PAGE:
Trout Fishing Holidays

It’s that time of the year when anglers are beginning to plan their fishing trips for the coming season. For some people, these excursions will occur close to home, while others may be looking at traveling further afield. The Internet is full of information on fishing destinations around the world. Researching these locations online and communicating with other anglers via email and through social media can make trip planning a lot easier, especially when visiting an area for the first time.

A century ago, reliable, up-to-date information was hard to come by and it wasn’t as easy for anglers to learn where to travel for some of the best fishing. Back then, you had to glean as much information as you could from magazines like Field & Stream and Outdoor Life, or by reading articles in the outdoor columns of newspapers. The same newspapers would frequently contain advertisements placed by various resorts, hotels, and guiding companies promoting the fishing opportunities available to their guests.

Field & Stream – June 1926
Artist: Henry Sumner Watson
Field & Stream – May 1931
Artist: Arthur Davenport Fuller
Outdoor Life – July 1938
Artist: H.F. Hoecker

If someone you knew was away on a trout fishing vacation, you may have received a postcard in the mail from them, such as the one pictured at the top of this post. It was published by Edward H. Mitchell of San Francisco, circa 1910, and shows an angler fishing on the Skykomish River which flows through the Cascade Mountains in Washington. If receiving a postcard like this wasn’t enough to pique your interest in a trout fishing get-a-way to the mountains, an advertisement by a railway company, in the form of a travel poster or brochure, would certainly do it.

Canadian Pacific produced more than 2,500 lithograph and silkscreen posters, from the 1880s until the 1970s. Upon completion of their Canadian transcontinental railway in 1885, the company would go on to own luxury hotels and resorts, ocean liners, cargo ships, and an airline. By the 1930s, the company was advertising itself as the “World’s Greatest Travel System.” Their posters were displayed in Canadian Pacific offices and travel agencies worldwide. They produced a number of travel posters promoting Canada as a fishing destination and commissioned some of the best artists of the time to create the artwork. Original Canadian Pacific posters are highly collectible today, often fetching thousands of dollars apiece.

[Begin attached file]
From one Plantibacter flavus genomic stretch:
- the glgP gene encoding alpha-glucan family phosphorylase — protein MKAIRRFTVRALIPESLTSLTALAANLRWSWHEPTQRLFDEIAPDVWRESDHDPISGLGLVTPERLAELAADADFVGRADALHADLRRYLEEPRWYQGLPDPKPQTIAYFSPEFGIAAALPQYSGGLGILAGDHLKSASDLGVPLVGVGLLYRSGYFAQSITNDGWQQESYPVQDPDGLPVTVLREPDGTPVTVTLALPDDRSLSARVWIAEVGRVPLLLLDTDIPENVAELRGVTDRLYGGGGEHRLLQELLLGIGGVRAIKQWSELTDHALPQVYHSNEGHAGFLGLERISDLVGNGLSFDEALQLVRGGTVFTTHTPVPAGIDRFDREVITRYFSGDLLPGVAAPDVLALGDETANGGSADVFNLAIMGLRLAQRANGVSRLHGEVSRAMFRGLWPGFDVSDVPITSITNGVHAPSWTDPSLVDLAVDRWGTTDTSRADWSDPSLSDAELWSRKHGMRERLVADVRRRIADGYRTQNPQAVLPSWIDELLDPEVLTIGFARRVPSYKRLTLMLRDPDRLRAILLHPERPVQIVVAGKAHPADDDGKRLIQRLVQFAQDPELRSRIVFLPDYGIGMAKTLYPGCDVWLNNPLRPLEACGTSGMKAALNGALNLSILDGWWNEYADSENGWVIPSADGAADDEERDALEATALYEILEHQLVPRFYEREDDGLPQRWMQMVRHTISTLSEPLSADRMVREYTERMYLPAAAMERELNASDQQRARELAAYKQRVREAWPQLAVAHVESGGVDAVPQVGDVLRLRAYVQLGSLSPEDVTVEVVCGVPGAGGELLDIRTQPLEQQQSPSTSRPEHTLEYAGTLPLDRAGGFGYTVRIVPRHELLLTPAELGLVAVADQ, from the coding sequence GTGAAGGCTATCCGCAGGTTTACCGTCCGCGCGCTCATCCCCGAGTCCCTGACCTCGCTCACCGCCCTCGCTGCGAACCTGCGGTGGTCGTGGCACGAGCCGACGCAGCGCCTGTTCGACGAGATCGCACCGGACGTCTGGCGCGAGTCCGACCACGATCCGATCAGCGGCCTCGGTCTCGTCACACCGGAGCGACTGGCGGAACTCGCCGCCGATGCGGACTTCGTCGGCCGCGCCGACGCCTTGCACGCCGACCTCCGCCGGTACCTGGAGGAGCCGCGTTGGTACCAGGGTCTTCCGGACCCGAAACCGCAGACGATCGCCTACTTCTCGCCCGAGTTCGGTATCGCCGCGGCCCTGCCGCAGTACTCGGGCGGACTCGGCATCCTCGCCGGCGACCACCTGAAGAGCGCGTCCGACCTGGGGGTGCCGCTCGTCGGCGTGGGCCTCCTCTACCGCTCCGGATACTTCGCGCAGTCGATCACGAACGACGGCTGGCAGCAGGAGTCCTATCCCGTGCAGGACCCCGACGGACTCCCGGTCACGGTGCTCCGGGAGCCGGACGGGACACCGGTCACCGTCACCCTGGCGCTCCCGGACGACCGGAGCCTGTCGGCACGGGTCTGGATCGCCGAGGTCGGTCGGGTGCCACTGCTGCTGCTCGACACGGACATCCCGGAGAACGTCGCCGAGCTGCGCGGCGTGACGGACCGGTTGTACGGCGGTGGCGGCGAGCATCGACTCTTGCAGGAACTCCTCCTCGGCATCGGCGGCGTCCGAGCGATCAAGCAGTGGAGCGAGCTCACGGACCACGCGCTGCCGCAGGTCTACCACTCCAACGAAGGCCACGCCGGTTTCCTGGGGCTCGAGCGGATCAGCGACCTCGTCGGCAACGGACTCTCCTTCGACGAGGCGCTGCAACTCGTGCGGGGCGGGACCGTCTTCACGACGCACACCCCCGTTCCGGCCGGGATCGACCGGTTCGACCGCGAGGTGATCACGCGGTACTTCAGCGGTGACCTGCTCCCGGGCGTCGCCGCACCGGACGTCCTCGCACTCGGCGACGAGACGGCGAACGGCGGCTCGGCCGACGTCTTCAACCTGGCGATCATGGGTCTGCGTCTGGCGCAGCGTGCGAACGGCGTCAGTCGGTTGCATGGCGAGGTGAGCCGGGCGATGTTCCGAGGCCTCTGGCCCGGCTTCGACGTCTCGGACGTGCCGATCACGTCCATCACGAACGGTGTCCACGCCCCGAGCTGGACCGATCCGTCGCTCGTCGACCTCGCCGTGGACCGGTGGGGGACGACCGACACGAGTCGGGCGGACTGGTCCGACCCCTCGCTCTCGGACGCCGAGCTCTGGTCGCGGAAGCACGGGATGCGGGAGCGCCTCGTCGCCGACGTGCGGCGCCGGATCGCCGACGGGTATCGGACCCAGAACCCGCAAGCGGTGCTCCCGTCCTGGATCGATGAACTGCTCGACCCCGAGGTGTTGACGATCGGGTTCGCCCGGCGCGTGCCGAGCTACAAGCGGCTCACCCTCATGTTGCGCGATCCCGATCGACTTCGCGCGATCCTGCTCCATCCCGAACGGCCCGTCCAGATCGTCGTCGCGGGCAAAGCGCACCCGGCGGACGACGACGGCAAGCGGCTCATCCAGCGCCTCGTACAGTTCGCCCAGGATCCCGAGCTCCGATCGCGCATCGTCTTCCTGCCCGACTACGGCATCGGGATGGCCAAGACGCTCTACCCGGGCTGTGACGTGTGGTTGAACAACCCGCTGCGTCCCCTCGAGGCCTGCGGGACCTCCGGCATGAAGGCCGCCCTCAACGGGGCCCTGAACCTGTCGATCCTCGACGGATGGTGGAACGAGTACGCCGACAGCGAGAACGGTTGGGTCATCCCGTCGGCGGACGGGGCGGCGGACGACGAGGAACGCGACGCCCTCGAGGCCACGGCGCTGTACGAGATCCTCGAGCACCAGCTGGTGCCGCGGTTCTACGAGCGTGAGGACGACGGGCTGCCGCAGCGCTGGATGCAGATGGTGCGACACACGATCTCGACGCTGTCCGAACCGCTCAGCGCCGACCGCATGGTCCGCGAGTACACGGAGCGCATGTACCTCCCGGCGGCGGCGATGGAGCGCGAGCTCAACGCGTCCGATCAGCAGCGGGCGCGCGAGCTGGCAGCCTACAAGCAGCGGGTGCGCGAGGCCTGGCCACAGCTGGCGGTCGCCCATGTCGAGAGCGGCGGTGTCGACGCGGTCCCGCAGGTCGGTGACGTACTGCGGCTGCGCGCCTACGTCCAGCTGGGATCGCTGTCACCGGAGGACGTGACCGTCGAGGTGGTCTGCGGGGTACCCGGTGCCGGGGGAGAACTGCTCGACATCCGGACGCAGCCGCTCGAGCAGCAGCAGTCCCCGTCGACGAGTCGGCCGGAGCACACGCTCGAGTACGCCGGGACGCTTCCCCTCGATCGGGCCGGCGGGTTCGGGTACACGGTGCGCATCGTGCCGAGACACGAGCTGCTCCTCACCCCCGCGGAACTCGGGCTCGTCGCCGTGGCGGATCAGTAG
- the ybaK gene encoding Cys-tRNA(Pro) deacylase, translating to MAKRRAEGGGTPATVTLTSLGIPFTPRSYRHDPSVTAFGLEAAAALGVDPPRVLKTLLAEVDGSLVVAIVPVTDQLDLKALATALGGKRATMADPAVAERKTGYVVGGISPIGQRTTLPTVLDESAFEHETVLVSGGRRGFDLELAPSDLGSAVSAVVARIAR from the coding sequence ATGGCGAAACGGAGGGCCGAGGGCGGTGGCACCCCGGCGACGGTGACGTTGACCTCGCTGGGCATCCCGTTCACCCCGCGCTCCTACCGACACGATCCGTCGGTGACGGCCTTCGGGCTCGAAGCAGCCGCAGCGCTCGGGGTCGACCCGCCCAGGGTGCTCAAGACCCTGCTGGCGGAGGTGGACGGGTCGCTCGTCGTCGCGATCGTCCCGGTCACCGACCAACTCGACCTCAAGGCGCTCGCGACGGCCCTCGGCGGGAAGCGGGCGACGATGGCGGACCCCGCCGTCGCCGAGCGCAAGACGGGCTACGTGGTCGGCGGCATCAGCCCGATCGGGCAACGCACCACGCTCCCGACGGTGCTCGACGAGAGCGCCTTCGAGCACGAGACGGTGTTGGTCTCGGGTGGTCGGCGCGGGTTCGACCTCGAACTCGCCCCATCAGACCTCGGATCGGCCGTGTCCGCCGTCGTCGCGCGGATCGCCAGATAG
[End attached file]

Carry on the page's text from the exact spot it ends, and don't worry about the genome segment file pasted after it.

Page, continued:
Canadian Pacific Travel Poster – 1926
Canadian Pacific Travel Poster – 1934
Artist: Charles James Greenwood
Canadian Pacific Travel Poster – 1939
Artist: Carl Burger
Canadian Pacific Travel Poster – 1942
Artist: Peter Ewart
Canadian Pacific Travel Poster – 1950
Artist: Lorne Holland Bouchard

Article References & Credits

Posters of the Canadian Pacific by Marc H. Choko & David L. Jones
Canadian Pacific – Connecting Canada

Photos

University of British Columbia Library – The Chung Collection:
Canadian Pacific Railway travel posters (1926, 1934, 1942)

Postcard:
Trout Fishing in a Mountain Stream – VB Collection

This entry was posted in Back In Time and tagged , , , , .

10 Comments

  1. robert garnier March 18, 2020 at 10:59 am #

    Vic: First time I fished a trout stream (age 12 or so) and saw a fly rod was with a neighbour and his son. The father had a long glass fly rod, creel, hip waders and of course smoked a pipe filled with amphora tobacco. Loved the smell! We had spinning gear. All of us fished worms and split shot sort of high-sticking, euro-nymphing style…what can I say, we were ahead of the times, maybe even visionaries! LOL. Trout were kept and carefully placed in the creel with ferns. Your poster pics brought it all back…an idyllic and simple time.
    bob

    • Vic Bergman March 18, 2020 at 1:31 pm #

      Hi Bob,

      Back in the day, I carried a wicker creel, too. I still have it somewhere at home. Before getting a creel, I would carry my fish back to camp on a branch. One, while fishing Lee Creek, I left my catch at the edge of the water, while I went upstream to fish some beaver ponds. When I came back an hour or so later, the trout were gone, stick and all. I got a little nervous, as this was prime bear country. I kept looking over my shoulder, as I hurried back to our campsite.